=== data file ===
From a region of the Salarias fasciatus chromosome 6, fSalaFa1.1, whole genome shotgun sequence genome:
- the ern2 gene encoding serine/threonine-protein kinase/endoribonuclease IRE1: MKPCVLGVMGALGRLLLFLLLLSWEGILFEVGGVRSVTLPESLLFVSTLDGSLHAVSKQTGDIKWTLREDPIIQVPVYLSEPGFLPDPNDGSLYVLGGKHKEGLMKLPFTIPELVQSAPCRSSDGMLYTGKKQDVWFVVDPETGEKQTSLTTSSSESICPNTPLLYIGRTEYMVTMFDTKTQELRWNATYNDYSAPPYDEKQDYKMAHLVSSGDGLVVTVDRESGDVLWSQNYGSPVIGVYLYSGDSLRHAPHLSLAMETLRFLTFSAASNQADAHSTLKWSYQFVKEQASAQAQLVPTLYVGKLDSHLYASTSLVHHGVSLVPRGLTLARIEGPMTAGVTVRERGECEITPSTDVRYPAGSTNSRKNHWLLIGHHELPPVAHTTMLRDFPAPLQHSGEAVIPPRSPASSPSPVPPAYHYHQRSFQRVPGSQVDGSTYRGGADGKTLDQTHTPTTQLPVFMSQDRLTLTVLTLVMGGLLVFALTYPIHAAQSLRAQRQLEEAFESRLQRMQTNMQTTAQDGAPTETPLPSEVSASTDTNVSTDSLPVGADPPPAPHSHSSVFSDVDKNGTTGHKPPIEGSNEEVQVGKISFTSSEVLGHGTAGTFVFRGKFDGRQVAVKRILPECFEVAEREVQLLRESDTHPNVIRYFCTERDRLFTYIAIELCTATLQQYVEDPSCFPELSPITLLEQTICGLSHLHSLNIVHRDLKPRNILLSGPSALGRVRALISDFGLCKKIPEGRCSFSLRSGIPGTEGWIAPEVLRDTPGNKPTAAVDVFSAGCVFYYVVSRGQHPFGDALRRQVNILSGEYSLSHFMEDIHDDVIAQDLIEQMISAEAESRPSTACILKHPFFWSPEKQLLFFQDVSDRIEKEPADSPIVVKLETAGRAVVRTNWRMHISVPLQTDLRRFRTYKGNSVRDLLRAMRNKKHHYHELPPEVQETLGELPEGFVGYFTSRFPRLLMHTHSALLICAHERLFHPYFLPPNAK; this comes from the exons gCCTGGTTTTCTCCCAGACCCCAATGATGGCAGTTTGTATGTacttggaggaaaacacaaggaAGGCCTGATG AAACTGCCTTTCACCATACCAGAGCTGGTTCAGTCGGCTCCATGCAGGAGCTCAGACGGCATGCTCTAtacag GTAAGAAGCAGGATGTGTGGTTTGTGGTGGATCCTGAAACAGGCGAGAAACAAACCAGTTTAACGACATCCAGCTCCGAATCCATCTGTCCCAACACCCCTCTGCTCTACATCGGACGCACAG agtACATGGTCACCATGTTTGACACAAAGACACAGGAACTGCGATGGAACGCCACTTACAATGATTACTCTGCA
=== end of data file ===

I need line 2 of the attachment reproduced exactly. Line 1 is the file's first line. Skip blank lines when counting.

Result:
- the ern2 gene encoding serine/threonine-protein kinase/endoribonuclease IRE1: MKPCVLGVMGALGRLLLFLLLLSWEGILFEVGGVRSVTLPESLLFVSTLDGSLHAVSKQTGDIKWTLREDPIIQVPVYLSEPGFLPDPNDGSLYVLGGKHKEGLMKLPFTIPELVQSAPCRSSDGMLYTGKKQDVWFVVDPETGEKQTSLTTSSSESICPNTPLLYIGRTEYMVTMFDTKTQELRWNATYNDYSAPPYDEKQDYKMAHLVSSGDGLVVTVDRESGDVLWSQNYGSPVIGVYLYSGDSLRHAPHLSLAMETLRFLTFSAASNQADAHSTLKWSYQFVKEQASAQAQLVPTLYVGKLDSHLYASTSLVHHGVSLVPRGLTLARIEGPMTAGVTVRERGECEITPSTDVRYPAGSTNSRKNHWLLIGHHELPPVAHTTMLRDFPAPLQHSGEAVIPPRSPASSPSPVPPAYHYHQRSFQRVPGSQVDGSTYRGGADGKTLDQTHTPTTQLPVFMSQDRLTLTVLTLVMGGLLVFALTYPIHAAQSLRAQRQLEEAFESRLQRMQTNMQTTAQDGAPTETPLPSEVSASTDTNVSTDSLPVGADPPPAPHSHSSVFSDVDKNGTTGHKPPIEGSNEEVQVGKISFTSSEVLGHGTAGTFVFRGKFDGRQVAVKRILPECFEVAEREVQLLRESDTHPNVIRYFCTERDRLFTYIAIELCTATLQQYVEDPSCFPELSPITLLEQTICGLSHLHSLNIVHRDLKPRNILLSGPSALGRVRALISDFGLCKKIPEGRCSFSLRSGIPGTEGWIAPEVLRDTPGNKPTAAVDVFSAGCVFYYVVSRGQHPFGDALRRQVNILSGEYSLSHFMEDIHDDVIAQDLIEQMISAEAESRPSTACILKHPFFWSPEKQLLFFQDVSDRIEKEPADSPIVVKLETAGRAVVRTNWRMHISVPLQTDLRRFRTYKGNSVRDLLRAMRNKKHHYHELPPEVQETLGELPEGFVGYFTSRFPRLLMHTHSALLICAHERLFHPYFLPPNAK; this comes from the exons gCCTGGTTTTCTCCCAGACCCCAATGATGGCAGTTTGTATGTacttggaggaaaacacaaggaAGGCCTGATG AAACTGCCTTTCACCATACCAGAGCTGGTTCAGTCGGCTCCATGCAGGAGCTCAGACGGCATGCTCTAtacag GTAAGAAGCAGGATGTGTGGTTTGTGGTGGATCCTGAAACAGGCGAGAAACAAACCAGTTTAACGACATCCAGCTCCGAATCCATCTGTCCCAACACCCCTCTGCTCTACATCGGACGCACAG agtACATGGTCACCATGTTTGACACAAAGACACAGGAACTGCGATGGAACGCCACTTACAATGATTACTCTGCA